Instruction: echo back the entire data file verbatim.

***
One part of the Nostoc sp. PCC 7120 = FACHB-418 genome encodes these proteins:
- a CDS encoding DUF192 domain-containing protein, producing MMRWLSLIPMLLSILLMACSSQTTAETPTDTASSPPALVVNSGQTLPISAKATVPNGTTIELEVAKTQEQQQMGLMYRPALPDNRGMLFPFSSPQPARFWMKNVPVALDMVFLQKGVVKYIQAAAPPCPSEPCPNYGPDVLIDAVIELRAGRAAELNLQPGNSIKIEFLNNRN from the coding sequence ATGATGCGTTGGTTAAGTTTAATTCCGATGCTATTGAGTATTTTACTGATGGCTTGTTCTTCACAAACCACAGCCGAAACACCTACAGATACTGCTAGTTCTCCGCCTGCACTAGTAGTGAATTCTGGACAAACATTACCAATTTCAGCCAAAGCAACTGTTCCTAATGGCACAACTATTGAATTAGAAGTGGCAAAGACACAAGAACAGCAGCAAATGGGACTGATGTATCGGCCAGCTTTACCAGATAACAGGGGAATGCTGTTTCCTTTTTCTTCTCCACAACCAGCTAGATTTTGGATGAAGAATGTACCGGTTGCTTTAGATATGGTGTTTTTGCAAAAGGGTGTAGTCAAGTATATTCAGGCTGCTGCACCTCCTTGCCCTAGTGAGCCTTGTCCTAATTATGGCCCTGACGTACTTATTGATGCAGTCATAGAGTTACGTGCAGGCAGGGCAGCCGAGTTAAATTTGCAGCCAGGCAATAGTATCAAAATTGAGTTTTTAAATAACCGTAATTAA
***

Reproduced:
One part of the Nostoc sp. PCC 7120 = FACHB-418 genome encodes these proteins:
- a CDS encoding DUF192 domain-containing protein, producing MMRWLSLIPMLLSILLMACSSQTTAETPTDTASSPPALVVNSGQTLPISAKATVPNGTTIELEVAKTQEQQQMGLMYRPALPDNRGMLFPFSSPQPARFWMKNVPVALDMVFLQKGVVKYIQAAAPPCPSEPCPNYGPDVLIDAVIELRAGRAAELNLQPGNSIKIEFLNNRN from the coding sequence ATGATGCGTTGGTTAAGTTTAATTCCGATGCTATTGAGTATTTTACTGATGGCTTGTTCTTCACAAACCACAGCCGAAACACCTACAGATACTGCTAGTTCTCCGCCTGCACTAGTAGTGAATTCTGGACAAACATTACCAATTTCAGCCAAAGCAACTGTTCCTAATGGCACAACTATTGAATTAGAAGTGGCAAAGACACAAGAACAGCAGCAAATGGGACTGATGTATCGGCCAGCTTTACCAGATAACAGGGGAATGCTGTTTCCTTTTTCTTCTCCACAACCAGCTAGATTTTGGATGAAGAATGTACCGGTTGCTTTAGATATGGTGTTTTTGCAAAAGGGTGTAGTCAAGTATATTCAGGCTGCTGCACCTCCTTGCCCTAGTGAGCCTTGTCCTAATTATGGCCCTGACGTACTTATTGATGCAGTCATAGAGTTACGTGCAGGCAGGGCAGCCGAGTTAAATTTGCAGCCAGGCAATAGTATCAAAATTGAGTTTTTAAATAACCGTAATTAA